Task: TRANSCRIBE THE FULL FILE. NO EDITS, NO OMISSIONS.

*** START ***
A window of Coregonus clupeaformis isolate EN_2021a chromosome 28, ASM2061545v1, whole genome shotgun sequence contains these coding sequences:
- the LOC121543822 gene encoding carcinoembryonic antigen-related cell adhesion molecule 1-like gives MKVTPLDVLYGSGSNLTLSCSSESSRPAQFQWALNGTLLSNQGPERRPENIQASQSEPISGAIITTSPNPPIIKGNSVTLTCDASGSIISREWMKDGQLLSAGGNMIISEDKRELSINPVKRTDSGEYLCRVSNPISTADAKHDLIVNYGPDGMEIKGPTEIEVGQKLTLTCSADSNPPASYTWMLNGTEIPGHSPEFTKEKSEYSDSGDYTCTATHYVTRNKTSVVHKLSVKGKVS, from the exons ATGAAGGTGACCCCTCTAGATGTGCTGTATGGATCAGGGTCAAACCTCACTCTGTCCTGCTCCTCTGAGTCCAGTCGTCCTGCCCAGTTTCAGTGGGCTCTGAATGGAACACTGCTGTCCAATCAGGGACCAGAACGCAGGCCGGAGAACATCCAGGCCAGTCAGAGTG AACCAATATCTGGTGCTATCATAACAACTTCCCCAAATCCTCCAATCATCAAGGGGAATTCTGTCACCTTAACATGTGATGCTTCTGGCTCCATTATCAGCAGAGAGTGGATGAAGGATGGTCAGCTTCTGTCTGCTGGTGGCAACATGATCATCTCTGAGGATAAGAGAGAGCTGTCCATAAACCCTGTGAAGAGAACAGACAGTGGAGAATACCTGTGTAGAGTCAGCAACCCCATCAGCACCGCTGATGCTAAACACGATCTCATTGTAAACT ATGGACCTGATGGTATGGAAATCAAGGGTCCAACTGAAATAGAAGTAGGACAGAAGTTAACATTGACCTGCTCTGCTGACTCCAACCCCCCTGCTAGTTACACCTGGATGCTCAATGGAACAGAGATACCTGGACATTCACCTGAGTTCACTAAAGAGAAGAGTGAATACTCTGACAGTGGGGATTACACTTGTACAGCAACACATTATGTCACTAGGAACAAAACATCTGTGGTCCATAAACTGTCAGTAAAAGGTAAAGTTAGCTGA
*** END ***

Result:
A window of Coregonus clupeaformis isolate EN_2021a chromosome 28, ASM2061545v1, whole genome shotgun sequence contains these coding sequences:
- the LOC121543822 gene encoding carcinoembryonic antigen-related cell adhesion molecule 1-like gives MKVTPLDVLYGSGSNLTLSCSSESSRPAQFQWALNGTLLSNQGPERRPENIQASQSEPISGAIITTSPNPPIIKGNSVTLTCDASGSIISREWMKDGQLLSAGGNMIISEDKRELSINPVKRTDSGEYLCRVSNPISTADAKHDLIVNYGPDGMEIKGPTEIEVGQKLTLTCSADSNPPASYTWMLNGTEIPGHSPEFTKEKSEYSDSGDYTCTATHYVTRNKTSVVHKLSVKGKVS, from the exons ATGAAGGTGACCCCTCTAGATGTGCTGTATGGATCAGGGTCAAACCTCACTCTGTCCTGCTCCTCTGAGTCCAGTCGTCCTGCCCAGTTTCAGTGGGCTCTGAATGGAACACTGCTGTCCAATCAGGGACCAGAACGCAGGCCGGAGAACATCCAGGCCAGTCAGAGTG AACCAATATCTGGTGCTATCATAACAACTTCCCCAAATCCTCCAATCATCAAGGGGAATTCTGTCACCTTAACATGTGATGCTTCTGGCTCCATTATCAGCAGAGAGTGGATGAAGGATGGTCAGCTTCTGTCTGCTGGTGGCAACATGATCATCTCTGAGGATAAGAGAGAGCTGTCCATAAACCCTGTGAAGAGAACAGACAGTGGAGAATACCTGTGTAGAGTCAGCAACCCCATCAGCACCGCTGATGCTAAACACGATCTCATTGTAAACT ATGGACCTGATGGTATGGAAATCAAGGGTCCAACTGAAATAGAAGTAGGACAGAAGTTAACATTGACCTGCTCTGCTGACTCCAACCCCCCTGCTAGTTACACCTGGATGCTCAATGGAACAGAGATACCTGGACATTCACCTGAGTTCACTAAAGAGAAGAGTGAATACTCTGACAGTGGGGATTACACTTGTACAGCAACACATTATGTCACTAGGAACAAAACATCTGTGGTCCATAAACTGTCAGTAAAAGGTAAAGTTAGCTGA